Registered Charity No. 802872
Wheelchair Training Tips
Manual Wheelchair – Moving forward on a flat surface
6) Lean forward to avoid lifting the front
wheels off the ground.
7) Push with longer, less frequent
strokes, allowing coasting where
8) Ask the user to touch their middle
fingers onto the axles during
recovery phase to reinforce a
circular propulsion pattern.
Wheelchair Training Tips
The recovery path of the stroke can be:
a) along the handrim
b) below the handrim
c) above the handrim
d) below and above the handrim
Below the hand-rims is commonly recommended.
Manual Wheelchair – Stopping
The rate of slowing can be controlled by how hard the hand-rims are
gripped. The hand-rims should run through the wheelchair user’s hands.
If the wheelchair user stops too quickly, they may tip over forwards. To
prevent this, the wheelchair user should lean back whenever they are
required to stop quickly.
Wheelchair Training Tips
Manual Wheelchair – Turning whilst moving forward
1) When turning around an object
(e.g. a corner wall), the turn
should not begin until the axles
rear wheels have reached the
2) Slow down the inside wheel.
3) Push harder on the outside
4) Break a turn down into its parts:
driving straight, turning, then
driving straight again.
Wheelchair Training Tips
Power Wheelchair – Moving forward on a flat surface
1) Don’t overcrowd the user. One person only taking charge and giving
2) Driving the wheelchair in circles is an acceptable first time movement.
3) It is acceptable for the child to bump into things initially. If a child
persists in doing so intentionally, the instructor should consider greater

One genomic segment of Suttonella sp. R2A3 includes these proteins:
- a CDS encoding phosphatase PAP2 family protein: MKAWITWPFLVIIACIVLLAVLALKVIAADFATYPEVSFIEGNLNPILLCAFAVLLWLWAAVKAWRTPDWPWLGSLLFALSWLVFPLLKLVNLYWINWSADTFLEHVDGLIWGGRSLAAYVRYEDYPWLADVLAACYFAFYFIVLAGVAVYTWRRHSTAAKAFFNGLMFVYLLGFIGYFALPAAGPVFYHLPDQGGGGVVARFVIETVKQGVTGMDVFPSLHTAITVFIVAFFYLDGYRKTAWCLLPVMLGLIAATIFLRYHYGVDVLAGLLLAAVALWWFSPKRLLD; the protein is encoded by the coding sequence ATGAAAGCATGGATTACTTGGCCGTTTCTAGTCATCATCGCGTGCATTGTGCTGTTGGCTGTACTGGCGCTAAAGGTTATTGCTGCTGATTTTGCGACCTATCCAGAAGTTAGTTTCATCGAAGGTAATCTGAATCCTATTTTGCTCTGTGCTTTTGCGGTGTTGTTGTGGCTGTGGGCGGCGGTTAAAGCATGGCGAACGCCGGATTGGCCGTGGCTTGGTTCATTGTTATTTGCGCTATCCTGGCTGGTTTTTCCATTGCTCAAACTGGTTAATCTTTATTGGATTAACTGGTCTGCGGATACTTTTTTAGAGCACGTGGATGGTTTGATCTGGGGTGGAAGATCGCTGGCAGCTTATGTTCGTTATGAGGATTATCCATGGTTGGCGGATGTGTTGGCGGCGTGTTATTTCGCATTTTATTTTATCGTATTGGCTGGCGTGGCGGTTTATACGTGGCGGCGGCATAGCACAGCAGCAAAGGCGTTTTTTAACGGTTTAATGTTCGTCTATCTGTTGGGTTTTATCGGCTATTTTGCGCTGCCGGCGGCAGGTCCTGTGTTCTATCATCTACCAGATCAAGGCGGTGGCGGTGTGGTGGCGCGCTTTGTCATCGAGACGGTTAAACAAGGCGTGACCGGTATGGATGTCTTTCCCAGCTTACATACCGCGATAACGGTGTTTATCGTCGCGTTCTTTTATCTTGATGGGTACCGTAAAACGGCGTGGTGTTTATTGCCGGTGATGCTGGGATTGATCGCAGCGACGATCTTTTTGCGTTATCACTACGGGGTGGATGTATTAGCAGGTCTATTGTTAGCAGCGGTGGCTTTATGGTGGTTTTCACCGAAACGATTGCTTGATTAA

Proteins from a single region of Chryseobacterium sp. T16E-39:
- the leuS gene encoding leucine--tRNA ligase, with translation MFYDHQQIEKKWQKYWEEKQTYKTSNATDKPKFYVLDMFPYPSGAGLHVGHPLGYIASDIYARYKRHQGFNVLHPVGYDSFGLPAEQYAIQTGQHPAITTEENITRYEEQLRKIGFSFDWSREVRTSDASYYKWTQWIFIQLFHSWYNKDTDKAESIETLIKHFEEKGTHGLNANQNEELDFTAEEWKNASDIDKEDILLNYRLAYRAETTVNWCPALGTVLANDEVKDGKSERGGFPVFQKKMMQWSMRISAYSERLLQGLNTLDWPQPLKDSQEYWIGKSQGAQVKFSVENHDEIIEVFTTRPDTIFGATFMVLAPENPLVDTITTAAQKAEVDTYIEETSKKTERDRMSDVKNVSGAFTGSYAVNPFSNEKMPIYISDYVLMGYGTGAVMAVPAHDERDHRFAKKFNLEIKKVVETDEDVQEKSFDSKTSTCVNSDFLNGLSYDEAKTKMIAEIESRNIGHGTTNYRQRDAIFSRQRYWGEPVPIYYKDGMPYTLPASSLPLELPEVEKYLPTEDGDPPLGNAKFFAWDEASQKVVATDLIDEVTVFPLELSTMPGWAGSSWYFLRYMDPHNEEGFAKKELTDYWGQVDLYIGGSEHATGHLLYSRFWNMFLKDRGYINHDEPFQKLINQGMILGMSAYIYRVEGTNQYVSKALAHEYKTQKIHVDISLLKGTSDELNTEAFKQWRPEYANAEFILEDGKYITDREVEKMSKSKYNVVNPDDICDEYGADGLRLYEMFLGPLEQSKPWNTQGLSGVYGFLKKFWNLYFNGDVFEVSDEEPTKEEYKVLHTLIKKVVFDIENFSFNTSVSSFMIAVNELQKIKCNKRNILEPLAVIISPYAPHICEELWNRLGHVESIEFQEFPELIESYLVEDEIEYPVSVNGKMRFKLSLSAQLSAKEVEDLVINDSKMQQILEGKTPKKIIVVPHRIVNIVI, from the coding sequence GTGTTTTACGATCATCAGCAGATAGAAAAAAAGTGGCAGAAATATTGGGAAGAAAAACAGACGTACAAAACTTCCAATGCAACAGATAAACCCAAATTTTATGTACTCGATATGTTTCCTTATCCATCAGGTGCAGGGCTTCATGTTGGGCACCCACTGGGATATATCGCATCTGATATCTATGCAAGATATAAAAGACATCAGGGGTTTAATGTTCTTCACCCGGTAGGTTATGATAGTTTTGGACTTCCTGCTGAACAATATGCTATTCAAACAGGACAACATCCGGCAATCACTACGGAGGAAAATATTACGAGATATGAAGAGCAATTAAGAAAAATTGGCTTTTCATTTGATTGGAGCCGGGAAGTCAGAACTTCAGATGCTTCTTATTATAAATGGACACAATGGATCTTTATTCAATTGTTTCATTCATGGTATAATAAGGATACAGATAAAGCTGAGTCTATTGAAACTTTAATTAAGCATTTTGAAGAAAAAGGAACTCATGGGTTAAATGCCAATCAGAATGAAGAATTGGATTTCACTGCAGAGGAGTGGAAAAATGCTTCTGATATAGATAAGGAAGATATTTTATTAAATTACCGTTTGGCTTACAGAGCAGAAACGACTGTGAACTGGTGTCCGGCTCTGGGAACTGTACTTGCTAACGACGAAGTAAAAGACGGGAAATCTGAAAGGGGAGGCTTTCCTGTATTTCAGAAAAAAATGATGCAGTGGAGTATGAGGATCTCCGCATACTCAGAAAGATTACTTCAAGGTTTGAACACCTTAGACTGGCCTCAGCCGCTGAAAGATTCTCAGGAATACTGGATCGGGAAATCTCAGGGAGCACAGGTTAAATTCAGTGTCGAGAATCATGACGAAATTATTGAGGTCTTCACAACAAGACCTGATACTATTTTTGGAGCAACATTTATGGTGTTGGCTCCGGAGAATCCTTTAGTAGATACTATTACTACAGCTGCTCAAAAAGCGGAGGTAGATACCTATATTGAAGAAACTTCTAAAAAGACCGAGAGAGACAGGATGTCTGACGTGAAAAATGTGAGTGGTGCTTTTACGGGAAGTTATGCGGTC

rewards for following instructions.
4) Power wheelchairs may be rear-, front- or mid-wheel- drive. This affects
the drive path and ease of moving wheelchair forward.
5) If the user is over-correcting when driving, changing the contact point
with the joystick may improve the fluidity of the driving.
6) If the user’s hand control is limited then alternative access can be
Wheelchair Training Tips
Power Wheelchair – Stopping
• The first instruction that a first time power chair user should understand
is ‘stop’.
• Explain to the child or young person that when the command to stop is
given, it must be acted upon.
• Demonstrate the command, and use a hand gesture to accentuate this.
• Make sure the user is clear on this instruction before they move the
wheelchair for the first time, and provide clear praise when this is
Butler C (1986) Effects of Powered Mobility on Self-Initiated Behaviours of Very
Young Children with Locomotor Disability Developmental Medicine & Child
Neurology Vol 28: 325-332
Hobson DA, Molenbroek JFM (1990) Anthropometry and Design for the Disabled:
Experiences with Seating Design for the Cerebral Palsy Population Applied
Ergonomics Vol 21(1): 43-54
Judge S (2002) Family-Centered Assistive Technology Assessment and
Intervention Practices for Early Intervention Infants and Young Children Vol 15(1):
Long T, Huang L, Woodbridge M, Woolverton M, Minkel J (2003) Integrating
Assistive Technology Into an Outcome-Driven Model of Service Delivery Infants
and Young Children Vol 16(4): 272-283
Nisbet PD (2002) Assessment and Training of Children for Powered Mobility in
the UK Technology and Disability Vol 14: 173-182